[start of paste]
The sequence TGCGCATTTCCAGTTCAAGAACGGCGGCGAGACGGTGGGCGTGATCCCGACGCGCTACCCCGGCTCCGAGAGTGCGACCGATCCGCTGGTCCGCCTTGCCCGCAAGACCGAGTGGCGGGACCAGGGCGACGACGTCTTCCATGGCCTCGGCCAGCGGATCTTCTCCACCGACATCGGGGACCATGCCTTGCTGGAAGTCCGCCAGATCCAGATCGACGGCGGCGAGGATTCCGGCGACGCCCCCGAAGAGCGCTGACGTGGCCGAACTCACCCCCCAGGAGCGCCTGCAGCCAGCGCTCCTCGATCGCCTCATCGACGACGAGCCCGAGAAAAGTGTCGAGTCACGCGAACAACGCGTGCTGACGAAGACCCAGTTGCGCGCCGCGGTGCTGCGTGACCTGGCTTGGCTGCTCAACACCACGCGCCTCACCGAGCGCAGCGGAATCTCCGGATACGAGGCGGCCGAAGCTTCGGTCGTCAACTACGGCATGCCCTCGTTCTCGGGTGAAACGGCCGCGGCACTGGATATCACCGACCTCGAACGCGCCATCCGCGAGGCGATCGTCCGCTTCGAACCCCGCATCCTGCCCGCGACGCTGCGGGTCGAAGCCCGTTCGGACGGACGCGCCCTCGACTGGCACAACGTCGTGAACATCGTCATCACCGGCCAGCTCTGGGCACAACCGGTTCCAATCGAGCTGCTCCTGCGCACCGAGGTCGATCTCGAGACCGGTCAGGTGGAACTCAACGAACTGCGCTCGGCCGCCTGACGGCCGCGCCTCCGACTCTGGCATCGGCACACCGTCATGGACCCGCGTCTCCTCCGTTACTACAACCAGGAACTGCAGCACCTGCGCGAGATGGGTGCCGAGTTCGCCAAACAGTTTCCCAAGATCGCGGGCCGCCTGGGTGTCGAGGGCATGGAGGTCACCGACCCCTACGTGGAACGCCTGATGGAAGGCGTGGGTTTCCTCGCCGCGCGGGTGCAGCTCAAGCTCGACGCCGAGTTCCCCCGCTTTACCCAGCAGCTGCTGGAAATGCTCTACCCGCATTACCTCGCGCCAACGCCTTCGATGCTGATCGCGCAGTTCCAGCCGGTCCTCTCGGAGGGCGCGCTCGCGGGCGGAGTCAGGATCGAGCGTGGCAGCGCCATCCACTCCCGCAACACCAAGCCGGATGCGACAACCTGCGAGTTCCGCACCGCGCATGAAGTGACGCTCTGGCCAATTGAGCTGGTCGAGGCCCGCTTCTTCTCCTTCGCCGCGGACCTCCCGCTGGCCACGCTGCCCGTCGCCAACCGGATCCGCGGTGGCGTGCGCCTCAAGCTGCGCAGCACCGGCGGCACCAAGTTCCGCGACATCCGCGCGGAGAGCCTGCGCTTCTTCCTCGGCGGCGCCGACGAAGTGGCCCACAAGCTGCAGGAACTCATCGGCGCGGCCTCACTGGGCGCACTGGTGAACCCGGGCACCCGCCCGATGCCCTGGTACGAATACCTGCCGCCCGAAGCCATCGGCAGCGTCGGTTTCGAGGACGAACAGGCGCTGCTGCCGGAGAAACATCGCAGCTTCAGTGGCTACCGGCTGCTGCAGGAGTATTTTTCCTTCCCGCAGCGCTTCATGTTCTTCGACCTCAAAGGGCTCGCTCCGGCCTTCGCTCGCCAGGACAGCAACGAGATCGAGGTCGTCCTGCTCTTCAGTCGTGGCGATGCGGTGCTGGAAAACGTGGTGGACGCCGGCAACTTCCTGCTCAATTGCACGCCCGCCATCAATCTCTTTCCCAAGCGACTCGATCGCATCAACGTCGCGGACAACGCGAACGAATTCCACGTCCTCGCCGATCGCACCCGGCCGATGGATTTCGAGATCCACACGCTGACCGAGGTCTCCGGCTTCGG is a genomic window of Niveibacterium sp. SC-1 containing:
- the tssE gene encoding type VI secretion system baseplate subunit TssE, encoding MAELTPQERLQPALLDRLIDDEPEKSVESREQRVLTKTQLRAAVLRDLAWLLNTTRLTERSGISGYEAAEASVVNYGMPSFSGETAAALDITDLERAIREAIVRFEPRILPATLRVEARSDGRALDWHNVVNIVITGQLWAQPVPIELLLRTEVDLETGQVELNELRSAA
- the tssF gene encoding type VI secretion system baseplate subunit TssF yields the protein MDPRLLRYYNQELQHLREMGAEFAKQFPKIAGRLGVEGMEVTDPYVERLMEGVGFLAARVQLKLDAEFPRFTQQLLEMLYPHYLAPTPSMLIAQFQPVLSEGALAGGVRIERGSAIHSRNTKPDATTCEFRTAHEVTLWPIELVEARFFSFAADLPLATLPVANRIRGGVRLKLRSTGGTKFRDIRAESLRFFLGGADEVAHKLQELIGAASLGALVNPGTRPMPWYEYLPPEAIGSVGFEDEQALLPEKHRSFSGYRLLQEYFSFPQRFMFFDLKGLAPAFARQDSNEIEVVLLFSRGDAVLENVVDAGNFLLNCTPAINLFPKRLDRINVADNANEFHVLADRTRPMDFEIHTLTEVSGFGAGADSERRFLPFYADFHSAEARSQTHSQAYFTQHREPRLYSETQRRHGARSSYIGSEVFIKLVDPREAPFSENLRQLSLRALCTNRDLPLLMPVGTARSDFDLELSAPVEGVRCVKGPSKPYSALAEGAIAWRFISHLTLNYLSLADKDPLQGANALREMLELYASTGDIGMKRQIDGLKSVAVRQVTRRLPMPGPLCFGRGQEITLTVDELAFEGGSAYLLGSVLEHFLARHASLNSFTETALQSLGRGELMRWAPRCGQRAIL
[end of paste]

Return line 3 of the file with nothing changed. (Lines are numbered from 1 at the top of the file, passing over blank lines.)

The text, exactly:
- the tssF gene encoding type VI secretion system baseplate subunit TssF yields the protein MDPRLLRYYNQELQHLREMGAEFAKQFPKIAGRLGVEGMEVTDPYVERLMEGVGFLAARVQLKLDAEFPRFTQQLLEMLYPHYLAPTPSMLIAQFQPVLSEGALAGGVRIERGSAIHSRNTKPDATTCEFRTAHEVTLWPIELVEARFFSFAADLPLATLPVANRIRGGVRLKLRSTGGTKFRDIRAESLRFFLGGADEVAHKLQELIGAASLGALVNPGTRPMPWYEYLPPEAIGSVGFEDEQALLPEKHRSFSGYRLLQEYFSFPQRFMFFDLKGLAPAFARQDSNEIEVVLLFSRGDAVLENVVDAGNFLLNCTPAINLFPKRLDRINVADNANEFHVLADRTRPMDFEIHTLTEVSGFGAGADSERRFLPFYADFHSAEARSQTHSQAYFTQHREPRLYSETQRRHGARSSYIGSEVFIKLVDPREAPFSENLRQLSLRALCTNRDLPLLMPVGTARSDFDLELSAPVEGVRCVKGPSKPYSALAEGAIAWRFISHLTLNYLSLADKDPLQGANALREMLELYASTGDIGMKRQIDGLKSVAVRQVTRRLPMPGPLCFGRGQEITLTVDELAFEGGSAYLLGSVLEHFLARHASLNSFTETALQSLGRGELMRWAPRCGQRAIL